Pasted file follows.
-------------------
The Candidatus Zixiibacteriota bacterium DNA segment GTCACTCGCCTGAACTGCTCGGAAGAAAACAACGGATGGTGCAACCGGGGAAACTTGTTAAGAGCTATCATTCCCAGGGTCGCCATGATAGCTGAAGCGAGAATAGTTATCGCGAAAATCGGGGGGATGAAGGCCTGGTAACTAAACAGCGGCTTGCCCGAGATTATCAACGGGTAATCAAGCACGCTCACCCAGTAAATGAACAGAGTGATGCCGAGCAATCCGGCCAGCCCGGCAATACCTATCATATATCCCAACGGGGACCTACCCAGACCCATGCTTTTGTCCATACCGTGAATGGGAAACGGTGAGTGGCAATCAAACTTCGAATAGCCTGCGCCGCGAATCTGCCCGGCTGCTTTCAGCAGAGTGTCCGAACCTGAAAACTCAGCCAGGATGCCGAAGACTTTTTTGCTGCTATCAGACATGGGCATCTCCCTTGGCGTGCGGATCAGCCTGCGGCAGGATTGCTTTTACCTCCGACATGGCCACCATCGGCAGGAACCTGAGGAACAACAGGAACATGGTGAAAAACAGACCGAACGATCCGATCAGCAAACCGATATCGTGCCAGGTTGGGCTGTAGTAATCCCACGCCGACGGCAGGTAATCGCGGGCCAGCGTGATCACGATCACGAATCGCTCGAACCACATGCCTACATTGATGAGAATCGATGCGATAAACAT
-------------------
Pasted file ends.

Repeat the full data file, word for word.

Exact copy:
The Candidatus Zixiibacteriota bacterium DNA segment GTCACTCGCCTGAACTGCTCGGAAGAAAACAACGGATGGTGCAACCGGGGAAACTTGTTAAGAGCTATCATTCCCAGGGTCGCCATGATAGCTGAAGCGAGAATAGTTATCGCGAAAATCGGGGGGATGAAGGCCTGGTAACTAAACAGCGGCTTGCCCGAGATTATCAACGGGTAATCAAGCACGCTCACCCAGTAAATGAACAGAGTGATGCCGAGCAATCCGGCCAGCCCGGCAATACCTATCATATATCCCAACGGGGACCTACCCAGACCCATGCTTTTGTCCATACCGTGAATGGGAAACGGTGAGTGGCAATCAAACTTCGAATAGCCTGCGCCGCGAATCTGCCCGGCTGCTTTCAGCAGAGTGTCCGAACCTGAAAACTCAGCCAGGATGCCGAAGACTTTTTTGCTGCTATCAGACATGGGCATCTCCCTTGGCGTGCGGATCAGCCTGCGGCAGGATTGCTTTTACCTCCGACATGGCCACCATCGGCAGGAACCTGAGGAACAACAGGAACATGGTGAAAAACAGACCGAACGATCCGATCAGCAAACCGATATCGTGCCAGGTTGGGCTGTAGTAATCCCACGCCGACGGCAGGTAATCGCGGGCCAGCGTGATCACGATCACGAATCGCTCGAACCACATGCCTACATTGATGAGAATCGATGCGATAAACAT